Friday, August 31, 2012

The Ethiopian Eunuch

I'm presently working my way through the Acts of the Apostles. I've calculated that the whole of Acts will be completed in 130+ pictures divided into approximately 25+ sets. (That's a very rough guess!)
A few weeks ago I finished illustrating Acts 8, (the Ethiopian Eunuch). The story is retold in 6 pictures. Picture 1 shows Philip approaching the Eunuch's chariot. Picture 2 (above right) shows Philip speaking to the eunuch. Picture 3 shows them traveling and reading the Torah scroll. Picture 4 (below left) shows the chariot stopped at some water.

When I began research for this set I really struggled to find references of an Ethiopian chariot. There was nothing in my book collection, or in my local library, or on the internet! I finally decided to take a look at how other artists had tackled an ethiopian chariot. Some artists had stuck to the traditional, high fronted, Roman type chariot that was entered from the rear. I admit that, when you think of a chariot, it's hard not to think of this particular type! The problem here though is where would the eunuch sit in a Roman chariot? One artist who has used this design showed the eunuch sat on the floor at the rear of the chariot facing backwards with his legs dangling over the edge! This doesn't quite seem appropriate for an ethiopian dignitary!


I eventually came across a depiction of the Ethiopian Eunuch's chariot in a picture by Wilhelm Ebbinghaus. His version of the chariot was particularly interesting - similar to an oxcart in design, (although far more elegant), having two large wheels, forward facing seats, room for a servant stood on a platform at the rear and a driver up front. What was also interesting was that the elaborate ornamentation decorating the chariot was Egyptian in style - as was the clothing worn by the Ethiopian servants. After a little more research I discovered that, after centuries of trading together, there were strong cultural influences shared by the Nubian & Egyptian Kingdoms. I'm not quite sure who influenced who first as I've read conflicting accounts, however there's no doubt that these neighbors had much in common including architecture, (pyramids etc), and the style of dress. I decided to go with Ebbinghaus' basic design but add more of the Egyptian features that I've used in the past.

When drawing the ethiopian eunuch himself I used photographic reference of an ethiopian man as there are distinct differences in the features when comparing Ethiopians to those who inhabit other parts of the African continent. Picture 5 shows Philip baptizing the Ethiopian Eunuch and finally picture 6 shows the eunuch alone with his servants. They're all looking around surprised as Philip has been caught away.

More chariot trivia: Apparently early chariots had four wheels, more like a carriage with larger wheels to the rear. These were used for ceremonial use whereas the, more recognized, two wheeled chariots were used for racing or in battle. The Egyptian ones were very light and could to be carried over rough ground when needed. Look forward to your comments!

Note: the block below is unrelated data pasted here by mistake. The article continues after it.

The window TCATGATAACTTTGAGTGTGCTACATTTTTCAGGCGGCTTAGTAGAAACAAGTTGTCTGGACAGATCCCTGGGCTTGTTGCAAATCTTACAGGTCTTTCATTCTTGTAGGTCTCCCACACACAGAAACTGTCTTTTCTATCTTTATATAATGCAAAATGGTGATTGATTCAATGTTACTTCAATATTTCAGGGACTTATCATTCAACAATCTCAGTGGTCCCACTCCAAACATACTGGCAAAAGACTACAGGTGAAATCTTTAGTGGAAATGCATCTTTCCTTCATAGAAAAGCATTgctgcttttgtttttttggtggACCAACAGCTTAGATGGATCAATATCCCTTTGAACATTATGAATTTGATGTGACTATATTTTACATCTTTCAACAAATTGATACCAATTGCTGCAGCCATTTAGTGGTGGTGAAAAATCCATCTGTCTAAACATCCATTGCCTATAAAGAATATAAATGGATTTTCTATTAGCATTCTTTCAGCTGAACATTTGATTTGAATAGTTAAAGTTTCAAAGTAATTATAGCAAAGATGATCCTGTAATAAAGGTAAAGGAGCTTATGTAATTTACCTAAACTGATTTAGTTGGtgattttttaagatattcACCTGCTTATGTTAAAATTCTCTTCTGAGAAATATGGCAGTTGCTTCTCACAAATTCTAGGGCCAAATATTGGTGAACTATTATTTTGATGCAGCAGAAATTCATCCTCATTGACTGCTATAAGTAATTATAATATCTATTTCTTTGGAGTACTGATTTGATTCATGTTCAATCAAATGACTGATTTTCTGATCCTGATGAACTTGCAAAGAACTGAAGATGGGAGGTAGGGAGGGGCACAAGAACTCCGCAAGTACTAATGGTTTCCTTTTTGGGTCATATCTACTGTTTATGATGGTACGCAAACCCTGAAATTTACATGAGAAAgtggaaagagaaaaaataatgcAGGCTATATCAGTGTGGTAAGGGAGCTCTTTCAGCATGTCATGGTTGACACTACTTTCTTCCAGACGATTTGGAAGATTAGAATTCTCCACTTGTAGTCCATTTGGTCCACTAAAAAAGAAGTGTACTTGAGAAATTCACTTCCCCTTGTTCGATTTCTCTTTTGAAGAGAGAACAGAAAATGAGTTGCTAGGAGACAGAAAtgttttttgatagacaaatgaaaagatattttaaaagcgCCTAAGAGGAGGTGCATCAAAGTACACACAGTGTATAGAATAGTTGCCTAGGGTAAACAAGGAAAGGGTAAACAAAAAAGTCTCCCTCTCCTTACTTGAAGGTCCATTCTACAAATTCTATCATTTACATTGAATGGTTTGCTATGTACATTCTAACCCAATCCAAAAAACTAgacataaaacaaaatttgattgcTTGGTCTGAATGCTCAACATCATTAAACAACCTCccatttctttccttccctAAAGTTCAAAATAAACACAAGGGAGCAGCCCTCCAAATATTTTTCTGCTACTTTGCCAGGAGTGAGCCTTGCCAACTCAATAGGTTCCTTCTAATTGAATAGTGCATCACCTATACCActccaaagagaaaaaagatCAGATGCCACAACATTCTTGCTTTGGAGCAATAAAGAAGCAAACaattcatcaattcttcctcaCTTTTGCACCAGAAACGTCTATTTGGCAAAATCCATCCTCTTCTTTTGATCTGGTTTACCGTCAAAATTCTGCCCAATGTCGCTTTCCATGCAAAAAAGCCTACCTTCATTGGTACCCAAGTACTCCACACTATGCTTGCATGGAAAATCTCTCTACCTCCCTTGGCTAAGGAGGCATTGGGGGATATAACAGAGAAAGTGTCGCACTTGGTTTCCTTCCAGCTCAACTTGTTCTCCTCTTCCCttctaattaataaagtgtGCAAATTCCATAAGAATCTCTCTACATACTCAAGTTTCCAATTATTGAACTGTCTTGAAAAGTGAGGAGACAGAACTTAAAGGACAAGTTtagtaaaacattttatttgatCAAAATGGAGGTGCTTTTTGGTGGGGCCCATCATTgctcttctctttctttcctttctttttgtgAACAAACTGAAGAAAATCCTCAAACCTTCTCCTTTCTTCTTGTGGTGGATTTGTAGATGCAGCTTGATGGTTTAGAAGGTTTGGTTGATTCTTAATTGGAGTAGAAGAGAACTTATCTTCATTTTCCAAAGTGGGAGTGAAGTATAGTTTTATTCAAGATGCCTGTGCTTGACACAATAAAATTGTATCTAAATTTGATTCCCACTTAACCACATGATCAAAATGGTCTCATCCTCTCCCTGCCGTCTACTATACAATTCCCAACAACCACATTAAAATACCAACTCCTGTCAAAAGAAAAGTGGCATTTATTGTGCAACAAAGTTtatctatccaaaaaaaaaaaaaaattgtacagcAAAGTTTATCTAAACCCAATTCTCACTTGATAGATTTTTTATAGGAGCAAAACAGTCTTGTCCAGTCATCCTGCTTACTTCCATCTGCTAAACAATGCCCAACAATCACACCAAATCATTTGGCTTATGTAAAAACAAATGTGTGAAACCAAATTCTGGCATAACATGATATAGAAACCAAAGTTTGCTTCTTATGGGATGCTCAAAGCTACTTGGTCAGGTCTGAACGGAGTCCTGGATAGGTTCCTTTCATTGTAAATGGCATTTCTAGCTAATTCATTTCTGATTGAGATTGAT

6 comments:

Deboraw said...

Graham, I will try again...These look to be nice pictures. Now, how does a body go about ordering your stuff? I must protest that I have a terrible time seeing the two 'words' here. Someone complained about mine awhile back. I guess I'll have to check into the words on mine as well...Also, I like your comments on the pictures you should try to include just a note about the scene?

Bible artist said...

Hi Deboraw
I did get your email and was working my way toward answering it - Yes the two words that you have to type to leave a comment are getting more obscure. Not sure why that is.

We have had requests in the past asking us if we could include a story outline with the picture downloads. If you order a set and you're not sure which parts of the story are illustrated you can always drop me an email.
I'll try to make it clearer.

Deboraw said...

Graham, occasionally there is just a card that I wonder about. One such was under 'God's Providence in the Wilderness'. Apparently there is one card that is to do with complaining. The people don't look happy, and neither does Moses. So where does a person go to order your newer sets, as well as to get a better look at them? I'm still wandering in the wilderness (LOL) at the moment, but will probably be changing to the book of Acts next year. And that's not far away now...sigh.

Sheila Edeliant said...

Hello. I came across your blog, looking for a public domain or creative commons illustration of an Ethiopian chariot for my newest blog post at myBiblechat.com on this very story. That's not exactly what I found here--well, the great illustrations, yes anyway... :) but I am very interested in the discussion here!

I am a Christian artist myself, though I generally do simple, realistic pen and ink line drawings for my Vacation Bible School materials.

It can be quite a challenge sometimes to make an historically accurate drawing! I always do the best I can with the resources I have, but keep my eye out for facts that will help me with more details in future similar works.

I look forward to hearing/seeing more of what you have to share.

~Sheila :)

Bible artist said...

Thanks Sheila, look forward to hearing more from you.

Tio Fausto - Apascentar os Pequeninos said...

Please, I would like to know how to get these graphics?
I'll send you an email!